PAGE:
I sprayed the tissue with Krylon spray to set the color, then tore it down to the size of my tile. Then I used decoupage glue to attach it. When it's all dry, I coated it with several layers of water base poly.

This was an easy tile project. I saw a sheet of 8 stickers at my Dollar Tree store that were made to add decoration to your kitchen tiles. I used them to create a set of coasters. Just peel and stick!

I used the plain ceramic tile for them.

For this last project, I used the tumbled marble tile and rubber stamps. Using Staz-On ink, I stamped the images onto the tile. Then, I colored them with chalks and a q-tip. Finally, I sprayed everything with Krylon clear spray to seal it all in. If you plan to use yours for a coaster rather than for decoration, be sure to give it some coats of poly to protect it.

So now that I've shown you what I did, maybe you have some inspiration. Feel free to leave other ideas in the comments below. Happy WWYD Day!

Monday Creativity Inspiration

It's Muse Monday and to inspire your creativity this week, I'm sharing some pictures of some of my favorite quiet places. When was the last time you just sat and mused?

Where is your favorite place to think?

Follow Friday Roll Call

We haven't had a Follow Friday blog party on T2T in a little while so it's time! Today let's have a roll call. If you are a Trash 2 Treasure blog fan, just join the roll call by linking up your blog on the Linky tool below. It doesn't need to be decorating related or T2T related, we'll just have a friends party today. I'll even throw out all the rules about linking back on your site this time.

It's also my opportunity to say thanks for being a loyal reader at T2T. I can't believe I've made so many blog friends in just 10 months. Thanks for the reader mail too. I love hearing from you and checking out your blogs.

What Would You Do Wednesday

Could someone tell me where time goes? Seriously. Where did a whole week go already? It's definitely time for another What Would You Do Wednesday. And it's time to announce the winner of the last WWYD, the Tiffany style lamp.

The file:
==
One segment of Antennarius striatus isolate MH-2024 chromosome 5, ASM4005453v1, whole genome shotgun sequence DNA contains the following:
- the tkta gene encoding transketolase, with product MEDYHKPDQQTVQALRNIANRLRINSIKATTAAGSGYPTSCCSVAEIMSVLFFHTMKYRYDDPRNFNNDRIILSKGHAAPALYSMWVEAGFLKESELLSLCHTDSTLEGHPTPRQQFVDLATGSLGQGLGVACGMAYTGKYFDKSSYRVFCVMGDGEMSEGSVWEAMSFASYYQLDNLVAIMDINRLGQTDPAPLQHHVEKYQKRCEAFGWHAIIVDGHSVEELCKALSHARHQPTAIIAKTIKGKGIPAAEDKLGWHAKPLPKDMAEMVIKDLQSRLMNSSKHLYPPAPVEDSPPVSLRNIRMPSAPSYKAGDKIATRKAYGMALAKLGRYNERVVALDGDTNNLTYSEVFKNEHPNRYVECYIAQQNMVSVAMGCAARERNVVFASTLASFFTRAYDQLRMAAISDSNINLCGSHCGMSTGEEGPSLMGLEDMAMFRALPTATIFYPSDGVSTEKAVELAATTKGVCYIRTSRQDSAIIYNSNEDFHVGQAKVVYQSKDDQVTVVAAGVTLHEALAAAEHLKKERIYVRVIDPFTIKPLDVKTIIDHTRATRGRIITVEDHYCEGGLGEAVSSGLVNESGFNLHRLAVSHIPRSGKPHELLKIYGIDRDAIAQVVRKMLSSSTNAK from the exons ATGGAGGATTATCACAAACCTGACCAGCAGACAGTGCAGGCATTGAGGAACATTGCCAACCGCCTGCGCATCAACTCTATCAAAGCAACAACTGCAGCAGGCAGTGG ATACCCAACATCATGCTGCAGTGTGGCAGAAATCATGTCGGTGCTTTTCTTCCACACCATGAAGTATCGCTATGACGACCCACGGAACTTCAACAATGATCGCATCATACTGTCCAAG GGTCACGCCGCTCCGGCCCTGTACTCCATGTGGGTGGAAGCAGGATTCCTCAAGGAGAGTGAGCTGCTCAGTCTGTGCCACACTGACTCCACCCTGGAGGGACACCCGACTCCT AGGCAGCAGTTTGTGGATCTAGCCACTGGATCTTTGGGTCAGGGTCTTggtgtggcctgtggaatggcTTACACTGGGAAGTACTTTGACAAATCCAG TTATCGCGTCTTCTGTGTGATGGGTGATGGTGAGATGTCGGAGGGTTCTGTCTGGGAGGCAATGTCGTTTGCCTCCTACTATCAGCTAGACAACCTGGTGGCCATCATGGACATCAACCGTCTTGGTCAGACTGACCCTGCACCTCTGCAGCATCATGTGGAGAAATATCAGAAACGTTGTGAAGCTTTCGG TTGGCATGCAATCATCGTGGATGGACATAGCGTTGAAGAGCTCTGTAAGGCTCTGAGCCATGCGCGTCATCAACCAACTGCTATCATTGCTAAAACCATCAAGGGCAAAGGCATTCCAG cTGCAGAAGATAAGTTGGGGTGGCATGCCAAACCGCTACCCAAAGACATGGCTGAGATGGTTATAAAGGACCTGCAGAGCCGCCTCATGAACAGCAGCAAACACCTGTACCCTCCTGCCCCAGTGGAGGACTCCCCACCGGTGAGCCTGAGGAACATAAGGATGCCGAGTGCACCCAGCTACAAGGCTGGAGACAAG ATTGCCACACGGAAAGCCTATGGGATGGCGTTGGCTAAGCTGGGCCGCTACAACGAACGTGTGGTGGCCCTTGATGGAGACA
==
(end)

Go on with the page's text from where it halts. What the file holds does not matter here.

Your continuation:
I loved all of the ideas and it was very difficult to choose since each had its own creative merit. But the idea that I thought most brought the lamp up to date in a new way, was the idea from Mattie about mod podge. I could see it with a shabby chic scrapbook paper mod podged over the dark panels with the white panels left as is. I think it would also look nice to rub something on the lead parts to shabby it up a little. Thanks Mattie!

This week, I want to talk about what to do with that leftover tile from a project. Sometimes it's just a couple of tiles, and sometimes it's half of a box. I have 8 or 9 of these tumbled marble 4 inch tiles left.
I've seen leftovers at yard sales too, but I passed them up since I already have some in my basement that I haven't used. I also have at least 20 ceramic 4 inch tiles that look something like these.
So, what would you do? Would you come up with some sort of crafty project? Or perhaps you'd use it for something bigger, like a piece of furniture? Tell us below what you would do. And if you've already done something clever with tile, but sure to include a link to your blog post in your comments.

When I announce the winning idea, I'll also include a picture of some of the things I came up with.